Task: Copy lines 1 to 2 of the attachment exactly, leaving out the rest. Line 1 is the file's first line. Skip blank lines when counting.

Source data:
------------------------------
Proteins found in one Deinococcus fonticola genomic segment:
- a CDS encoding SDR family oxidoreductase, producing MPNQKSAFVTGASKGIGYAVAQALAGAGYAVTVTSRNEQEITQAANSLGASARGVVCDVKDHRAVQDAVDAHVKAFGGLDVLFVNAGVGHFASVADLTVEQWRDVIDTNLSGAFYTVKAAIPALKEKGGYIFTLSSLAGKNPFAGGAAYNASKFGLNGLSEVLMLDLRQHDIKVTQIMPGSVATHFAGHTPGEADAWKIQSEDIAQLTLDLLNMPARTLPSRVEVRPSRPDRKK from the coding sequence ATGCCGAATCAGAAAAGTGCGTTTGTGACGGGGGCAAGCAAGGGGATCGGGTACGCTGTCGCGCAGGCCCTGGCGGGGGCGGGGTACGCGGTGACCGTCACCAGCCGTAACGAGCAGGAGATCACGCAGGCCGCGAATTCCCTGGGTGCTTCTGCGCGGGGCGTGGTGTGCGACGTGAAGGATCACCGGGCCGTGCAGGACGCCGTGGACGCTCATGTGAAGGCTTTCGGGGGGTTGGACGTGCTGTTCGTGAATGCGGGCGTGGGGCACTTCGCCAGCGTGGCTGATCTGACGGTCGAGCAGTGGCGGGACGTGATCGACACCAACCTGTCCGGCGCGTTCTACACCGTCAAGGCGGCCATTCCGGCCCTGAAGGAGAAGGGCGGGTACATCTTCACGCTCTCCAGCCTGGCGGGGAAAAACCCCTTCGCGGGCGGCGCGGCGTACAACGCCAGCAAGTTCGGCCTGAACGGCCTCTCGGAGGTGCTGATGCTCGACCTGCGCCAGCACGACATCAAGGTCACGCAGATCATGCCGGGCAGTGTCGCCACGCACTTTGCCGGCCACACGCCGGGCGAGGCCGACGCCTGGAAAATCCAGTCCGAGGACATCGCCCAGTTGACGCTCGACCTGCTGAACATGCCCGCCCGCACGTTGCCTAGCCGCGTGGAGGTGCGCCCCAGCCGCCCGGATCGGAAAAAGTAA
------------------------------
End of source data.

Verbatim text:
Proteins found in one Deinococcus fonticola genomic segment:
- a CDS encoding SDR family oxidoreductase, producing MPNQKSAFVTGASKGIGYAVAQALAGAGYAVTVTSRNEQEITQAANSLGASARGVVCDVKDHRAVQDAVDAHVKAFGGLDVLFVNAGVGHFASVADLTVEQWRDVIDTNLSGAFYTVKAAIPALKEKGGYIFTLSSLAGKNPFAGGAAYNASKFGLNGLSEVLMLDLRQHDIKVTQIMPGSVATHFAGHTPGEADAWKIQSEDIAQLTLDLLNMPARTLPSRVEVRPSRPDRKK from the coding sequence ATGCCGAATCAGAAAAGTGCGTTTGTGACGGGGGCAAGCAAGGGGATCGGGTACGCTGTCGCGCAGGCCCTGGCGGGGGCGGGGTACGCGGTGACCGTCACCAGCCGTAACGAGCAGGAGATCACGCAGGCCGCGAATTCCCTGGGTGCTTCTGCGCGGGGCGTGGTGTGCGACGTGAAGGATCACCGGGCCGTGCAGGACGCCGTGGACGCTCATGTGAAGGCTTTCGGGGGGTTGGACGTGCTGTTCGTGAATGCGGGCGTGGGGCACTTCGCCAGCGTGGCTGATCTGACGGTCGAGCAGTGGCGGGACGTGATCGACACCAACCTGTCCGGCGCGTTCTACACCGTCAAGGCGGCCATTCCGGCCCTGAAGGAGAAGGGCGGGTACATCTTCACGCTCTCCAGCCTGGCGGGGAAAAACCCCTTCGCGGGCGGCGCGGCGTACAACGCCAGCAAGTTCGGCCTGAACGGCCTCTCGGAGGTGCTGATGCTCGACCTGCGCCAGCACGACATCAAGGTCACGCAGATCATGCCGGGCAGTGTCGCCACGCACTTTGCCGGCCACACGCCGGGCGAGGCCGACGCCTGGAAAATCCAGTCCGAGGACATCGCCCAGTTGACGCTCGACCTGCTGAACATGCCCGCCCGCACGTTGCCTAGCCGCGTGGAGGTGCGCCCCAGCCGCCCGGATCGGAAAAAGTAA